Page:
After my last article on the live oak, a friend asked me, “John, how did a New York City boy like you become a tree hugger? What’s up with you and trees?”
Well, perhaps it is because I am a city boy – who grew up in Bronx, N.Y., where trees are few and far between – that I don’t take these wonders of nature for granted.
“But do really you want all those trees on your property? You can’t grow grass in the shade,” my friend continued.
Well, you can, but these lawns need to be seeded with the right kinds of grasses. With proper care and lawn preparation, you can succeed in growing grass in shady places.
Yes, trees can be messy and you have to rake or blow your yard and roof often. On the other hand, leaves make great mulch, so you might not have to rake or blow as much as you think.
The benefits of trees far outweigh the negatives. In addition to being the “Lungs of the Earth” by providing oxygen, trees help regulate climate in a number of ways. Accoding to the nonprofit group Tree People, as well as other environmental groups, not only is the above statement true, but trees also increase property values. They are an investment.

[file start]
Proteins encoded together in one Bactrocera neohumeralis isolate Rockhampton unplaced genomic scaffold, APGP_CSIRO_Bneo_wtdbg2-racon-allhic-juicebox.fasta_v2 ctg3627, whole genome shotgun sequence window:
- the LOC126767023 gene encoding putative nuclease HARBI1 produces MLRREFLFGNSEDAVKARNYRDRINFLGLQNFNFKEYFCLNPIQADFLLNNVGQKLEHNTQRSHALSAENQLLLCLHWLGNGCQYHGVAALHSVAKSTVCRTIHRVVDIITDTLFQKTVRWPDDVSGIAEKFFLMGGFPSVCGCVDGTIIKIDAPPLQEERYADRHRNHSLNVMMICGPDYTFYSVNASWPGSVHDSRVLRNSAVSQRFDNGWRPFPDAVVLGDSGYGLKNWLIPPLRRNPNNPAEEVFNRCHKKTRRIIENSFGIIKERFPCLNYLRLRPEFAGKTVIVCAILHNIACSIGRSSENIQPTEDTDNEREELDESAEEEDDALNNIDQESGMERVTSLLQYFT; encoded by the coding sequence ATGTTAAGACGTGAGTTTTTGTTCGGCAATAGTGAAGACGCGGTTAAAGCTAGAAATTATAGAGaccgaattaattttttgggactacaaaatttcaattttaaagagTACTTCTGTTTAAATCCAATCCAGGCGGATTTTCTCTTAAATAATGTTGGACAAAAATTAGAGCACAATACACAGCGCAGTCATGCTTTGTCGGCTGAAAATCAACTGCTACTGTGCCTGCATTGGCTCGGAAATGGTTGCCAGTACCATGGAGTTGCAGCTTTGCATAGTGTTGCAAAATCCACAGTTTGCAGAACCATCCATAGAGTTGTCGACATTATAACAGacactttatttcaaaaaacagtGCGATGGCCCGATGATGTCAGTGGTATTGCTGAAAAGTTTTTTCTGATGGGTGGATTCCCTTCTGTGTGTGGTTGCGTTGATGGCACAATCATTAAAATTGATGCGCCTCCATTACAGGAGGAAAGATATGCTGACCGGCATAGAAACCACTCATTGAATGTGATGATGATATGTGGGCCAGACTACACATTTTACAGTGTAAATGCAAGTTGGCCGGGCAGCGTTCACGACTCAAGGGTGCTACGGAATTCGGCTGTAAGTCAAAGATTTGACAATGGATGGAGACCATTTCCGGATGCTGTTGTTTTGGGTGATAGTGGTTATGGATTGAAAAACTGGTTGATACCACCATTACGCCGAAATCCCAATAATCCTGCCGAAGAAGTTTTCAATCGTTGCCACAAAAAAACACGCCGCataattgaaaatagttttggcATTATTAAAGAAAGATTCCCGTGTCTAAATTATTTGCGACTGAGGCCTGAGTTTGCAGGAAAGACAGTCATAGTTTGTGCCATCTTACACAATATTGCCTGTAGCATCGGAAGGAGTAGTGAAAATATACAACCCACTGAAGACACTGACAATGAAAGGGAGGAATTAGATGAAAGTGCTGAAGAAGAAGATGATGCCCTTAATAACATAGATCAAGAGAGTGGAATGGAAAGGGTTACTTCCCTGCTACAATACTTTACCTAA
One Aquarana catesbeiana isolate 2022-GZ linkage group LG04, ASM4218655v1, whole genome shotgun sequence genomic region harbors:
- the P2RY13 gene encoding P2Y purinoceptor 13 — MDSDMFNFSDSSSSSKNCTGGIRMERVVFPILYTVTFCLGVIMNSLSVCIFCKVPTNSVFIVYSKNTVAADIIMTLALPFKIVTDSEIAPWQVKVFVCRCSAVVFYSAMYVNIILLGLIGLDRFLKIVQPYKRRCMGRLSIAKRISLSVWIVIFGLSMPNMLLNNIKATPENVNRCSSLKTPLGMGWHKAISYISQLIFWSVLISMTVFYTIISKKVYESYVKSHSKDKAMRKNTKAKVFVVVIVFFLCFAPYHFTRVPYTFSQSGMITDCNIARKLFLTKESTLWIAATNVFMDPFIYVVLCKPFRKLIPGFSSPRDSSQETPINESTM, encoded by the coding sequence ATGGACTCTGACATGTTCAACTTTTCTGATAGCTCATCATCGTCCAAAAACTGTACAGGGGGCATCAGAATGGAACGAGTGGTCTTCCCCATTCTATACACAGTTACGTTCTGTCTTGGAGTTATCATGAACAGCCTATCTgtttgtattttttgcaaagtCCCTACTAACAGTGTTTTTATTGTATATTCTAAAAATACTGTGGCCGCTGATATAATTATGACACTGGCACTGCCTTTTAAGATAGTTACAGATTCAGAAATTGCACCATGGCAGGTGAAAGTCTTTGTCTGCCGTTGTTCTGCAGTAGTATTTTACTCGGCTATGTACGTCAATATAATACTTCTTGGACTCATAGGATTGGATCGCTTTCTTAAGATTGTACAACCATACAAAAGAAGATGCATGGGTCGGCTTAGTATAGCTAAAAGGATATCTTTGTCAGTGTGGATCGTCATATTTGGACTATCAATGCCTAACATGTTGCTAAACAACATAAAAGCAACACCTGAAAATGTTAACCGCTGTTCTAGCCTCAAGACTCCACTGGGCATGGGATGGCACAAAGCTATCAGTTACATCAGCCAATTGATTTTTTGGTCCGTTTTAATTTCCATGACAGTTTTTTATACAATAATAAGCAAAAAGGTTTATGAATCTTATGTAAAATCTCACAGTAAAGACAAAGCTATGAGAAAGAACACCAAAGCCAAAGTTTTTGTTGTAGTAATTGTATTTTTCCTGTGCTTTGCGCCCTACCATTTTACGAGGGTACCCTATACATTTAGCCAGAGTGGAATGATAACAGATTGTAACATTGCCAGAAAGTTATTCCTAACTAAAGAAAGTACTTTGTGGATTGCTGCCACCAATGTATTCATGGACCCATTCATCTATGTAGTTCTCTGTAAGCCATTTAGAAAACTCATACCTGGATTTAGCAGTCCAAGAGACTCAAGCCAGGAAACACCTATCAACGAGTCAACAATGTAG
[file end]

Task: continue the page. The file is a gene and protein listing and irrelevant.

Generally, property is worth more with trees than without. Home values can increase from 5% to 15% if landscaped with trees, and can sell more quickly than homes that are bare of trees.
Trees save money on air conditioning, which in the Lowcountry can add up to substantial savings, as much as 20% to 50%. Ironically, they can also reduce heating bills by as much as 10% to 15% since trees can act as windbreaks.
I am always amazed when I hear someone say they have to take down a perfectly healthy tree because it creates too much shade. Here in the South especially, shade is a good thing.
Shade trees are good for our health as well. Skin cancer is the most common form of cancer in the United States. Trees reduce UV-B exposure by about 50%, thus providing protection to children and adults when engaging in outdoor activities.
Think about it. When taking a leisurely walk in summer, we tend to take the shady side of the street.
The next time you are tempted to cut down a tree on your property, think about what that tree can do for you.
Learn more about trees and their many benefits at canopy.org/tree-info, treepeople.org and audubon.org.
John Riolo lives in Moss Creek and is past president of the Nature Club of Moss Creek. firstname.lastname@example.org